Fingerprint scans are gone from the entrance, so you’ll scan your Magic Band and proceed right on in. There were plenty of Cast Members to welcome us back to the park, and lots of signs to remind us of social distancing. All Cast Members wore masks and many wore face shields as well.
There were little things in place that I wouldn’t have even thought of. Trash cans were propped open so guests didn’t have to touch them to throw things away. At narrow walkways, arrows indicated which way guests should go to keep traffic moving one way.
There were ‘relaxation zones’ where guests could go and take their masks off for a few minutes if they needed to. These areas weren’t all that big at Animal Kingdom and I don’t think I’d be comfortable using them.
I actually found my mask way less uncomfortable than I thought I would; at times I even forgot I was wearing it. I only took it off once over the course of four hours and had no problems with it.
Stores had one entrance and one exit to keep doorways from being crowded, and multiple signs to remind people to keep their distance. Once inside I found that it got a bit crowded, but it’s going to be down to the guests to practice social distancing at that point.
The queues had markers for where to stand to keep six feet apart, and registers had partitions up between guests and Cast Members. The Cast Member who checked me out at the register had me put my own items in my bag, which I thought was strange since he’d already handled them when scanning them, but I didn’t question it.
I was really curious as to how they were going to handle the rides since it’s pretty impossible to maintain social distancing while in the queue, let alone on the ride. I’ve only been on three rides so far, but I was impressed with how things were handled.
Queues had markers on the ground to indicate where guests should stand to stay six feet away from others (and the markers were definitely more than six feet apart, presumably to account for larger parties).
In cases where the queue doubled back on itself, only one side would be used and where that wasn’t possible, partitions were put up with signs saying “do not touch”.
For rides where guests stand waiting to board in individual bays, plastic partitions have been put up between bays and only every other row was sat. Rides will be deep cleaned every two hours, which might mean a longer wait.
While this is a great step, I still wiped down everything myself just to be a bit more careful. Hand sanitizing stations were available throughout lines as well as before and after riding, but I bought my own anyway.
I had been curious how rides would handle holding rooms where guests are usually packed in and encouraged to fill in all available space. It seems these are being handled differently for each individual ride; Haunted Mansion, for example, is having guests simply walk through the stretching room instead of making it part of the attraction. Time will tell if this remains, but for now I think this is the best option.
Dining reservations have reopened and guests are now able to make their dining reservations 60 days out. Not every restaurant is opening, however, and almost all have more limited menus. All will be operating at a much lower capacity so expect reservations to be harder to get and perhaps longer wait times.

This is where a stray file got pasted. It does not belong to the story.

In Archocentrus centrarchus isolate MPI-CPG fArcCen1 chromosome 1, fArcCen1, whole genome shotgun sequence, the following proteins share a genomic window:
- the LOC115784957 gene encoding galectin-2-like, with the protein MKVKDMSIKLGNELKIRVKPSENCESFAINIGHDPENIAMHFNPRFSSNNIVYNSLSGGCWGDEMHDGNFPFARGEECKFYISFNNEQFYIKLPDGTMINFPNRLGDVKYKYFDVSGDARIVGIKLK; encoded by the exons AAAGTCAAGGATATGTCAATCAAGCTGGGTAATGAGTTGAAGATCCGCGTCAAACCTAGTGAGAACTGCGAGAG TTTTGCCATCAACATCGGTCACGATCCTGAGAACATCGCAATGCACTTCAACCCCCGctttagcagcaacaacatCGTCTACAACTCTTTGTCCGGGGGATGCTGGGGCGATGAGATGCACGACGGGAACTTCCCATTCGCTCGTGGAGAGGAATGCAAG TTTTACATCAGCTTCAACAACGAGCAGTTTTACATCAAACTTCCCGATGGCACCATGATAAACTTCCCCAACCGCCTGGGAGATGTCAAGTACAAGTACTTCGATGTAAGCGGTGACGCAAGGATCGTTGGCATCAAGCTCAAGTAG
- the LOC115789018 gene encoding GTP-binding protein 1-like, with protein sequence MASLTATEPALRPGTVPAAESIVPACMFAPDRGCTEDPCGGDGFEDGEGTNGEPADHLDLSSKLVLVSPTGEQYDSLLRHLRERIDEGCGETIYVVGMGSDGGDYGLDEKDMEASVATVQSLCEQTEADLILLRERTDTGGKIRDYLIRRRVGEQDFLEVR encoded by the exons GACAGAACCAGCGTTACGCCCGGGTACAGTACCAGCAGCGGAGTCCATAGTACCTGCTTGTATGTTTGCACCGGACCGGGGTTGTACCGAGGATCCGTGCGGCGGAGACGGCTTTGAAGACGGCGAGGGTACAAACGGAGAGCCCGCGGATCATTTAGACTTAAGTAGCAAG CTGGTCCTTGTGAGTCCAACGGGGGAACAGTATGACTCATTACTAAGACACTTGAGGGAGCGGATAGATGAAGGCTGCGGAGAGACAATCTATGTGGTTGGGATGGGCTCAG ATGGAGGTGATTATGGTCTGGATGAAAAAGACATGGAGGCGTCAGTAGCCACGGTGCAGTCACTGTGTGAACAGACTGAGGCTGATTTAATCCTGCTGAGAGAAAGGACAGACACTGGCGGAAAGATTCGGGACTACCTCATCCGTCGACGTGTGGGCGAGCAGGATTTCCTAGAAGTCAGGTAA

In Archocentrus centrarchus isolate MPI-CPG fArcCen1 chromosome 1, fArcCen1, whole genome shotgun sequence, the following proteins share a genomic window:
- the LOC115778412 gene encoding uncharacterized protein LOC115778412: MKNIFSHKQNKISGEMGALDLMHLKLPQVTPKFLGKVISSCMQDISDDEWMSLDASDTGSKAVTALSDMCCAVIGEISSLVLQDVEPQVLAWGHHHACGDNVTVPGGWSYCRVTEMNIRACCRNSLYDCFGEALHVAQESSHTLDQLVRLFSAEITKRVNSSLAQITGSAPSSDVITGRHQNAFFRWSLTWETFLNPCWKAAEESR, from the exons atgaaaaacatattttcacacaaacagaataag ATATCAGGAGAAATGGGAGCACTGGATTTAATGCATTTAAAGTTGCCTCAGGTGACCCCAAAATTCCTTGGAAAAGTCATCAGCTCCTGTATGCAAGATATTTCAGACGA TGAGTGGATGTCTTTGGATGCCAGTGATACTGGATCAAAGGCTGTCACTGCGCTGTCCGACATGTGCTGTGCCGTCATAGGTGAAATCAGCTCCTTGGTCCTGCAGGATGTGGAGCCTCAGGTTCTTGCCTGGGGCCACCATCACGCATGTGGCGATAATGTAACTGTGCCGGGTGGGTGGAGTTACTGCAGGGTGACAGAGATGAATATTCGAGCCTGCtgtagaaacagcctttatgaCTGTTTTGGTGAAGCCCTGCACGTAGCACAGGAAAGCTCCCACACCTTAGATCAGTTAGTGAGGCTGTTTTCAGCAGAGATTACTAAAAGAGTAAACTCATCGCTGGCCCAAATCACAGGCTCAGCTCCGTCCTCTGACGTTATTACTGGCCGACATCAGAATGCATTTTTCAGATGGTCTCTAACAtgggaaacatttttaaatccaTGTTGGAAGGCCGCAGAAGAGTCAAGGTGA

All quick service locations at the parks will be accepting mobile orders only, which can be made through the My Disney Experience app. If you have an allergy or another issue that needs to be accommodated, speak to the Cast Member outside to see if you are able to go in to order. When you go to place the order, it will give you a dining window to choose from depending on when you’d like to eat.
I ordered food from Satu’li Canteen in Pandora, and my dining window was 3.35pm to 4pm. My food didn’t end up being ready until just gone 4pm, and the Cast Member outside the restaurant mentioned that waits had been taking a little longer so definitely be patient.
Once the app indicates that your food is ready, you’ll need to show that to the Cast Members outside so they can let you in; unless your food is ready, you won’t be allowed inside the location.
Some tables are marked as unavailable to make sure guests dining aren’t too crowded, and self service drink stations are being operated by another Cast Member so they can fill those orders. All silverware has been replaced with disposable cutlery.
Masks can be taken off once seated, but honestly I would say that unless you are actively eating or drinking, it’s respectful to your server to keep your mask on otherwise for their safety. This means keeping your mask on until your drinks and food arrive, and putting it back on as soon as you finish eating.
Obviously one of the biggest changes is no parades, no fireworks, and no character meet and greets. For a place that prides itself on its incredible entertainment, this is obviously a big blow, but again Disney has really tried to compensate for what they’ve had to take away.
Each park is doing things differently, but there will be opportunities to see characters at all of them. At Magic Kingdom, a cavalcade comes through (down the usual parade route) with characters like Winnie the Pooh and Tinkerbell, as well as Gaston and Merida on horseback. At Animal Kingdom, characters ride on the old river boats so guests can wave to them from a distance.
So did I feel safe?
I genuinely think Disney is going everything they can to open the parks and still keep the Cast Members and guests safe. I think a lot of it is going to come down to guests behavior however.
If guests follow all of the rules Disney puts in place, then I think it’ll be as safe as it can be. If social distancing can be maintained (and I’m not fully sure it can once the parks get more crowded), if guests actually wear their masks at all times (and don’t constantly take them off for photos or because they have a drink in their hand), and everyone washes their hands and uses hand sanitizer as often as possible, the parks will be as safe as they’re going to be.
Time will tell how all of this plays out but I really hope that for the sake of the Cast Members and the guests that the parks are able to stay open in a way that is safe for everyone.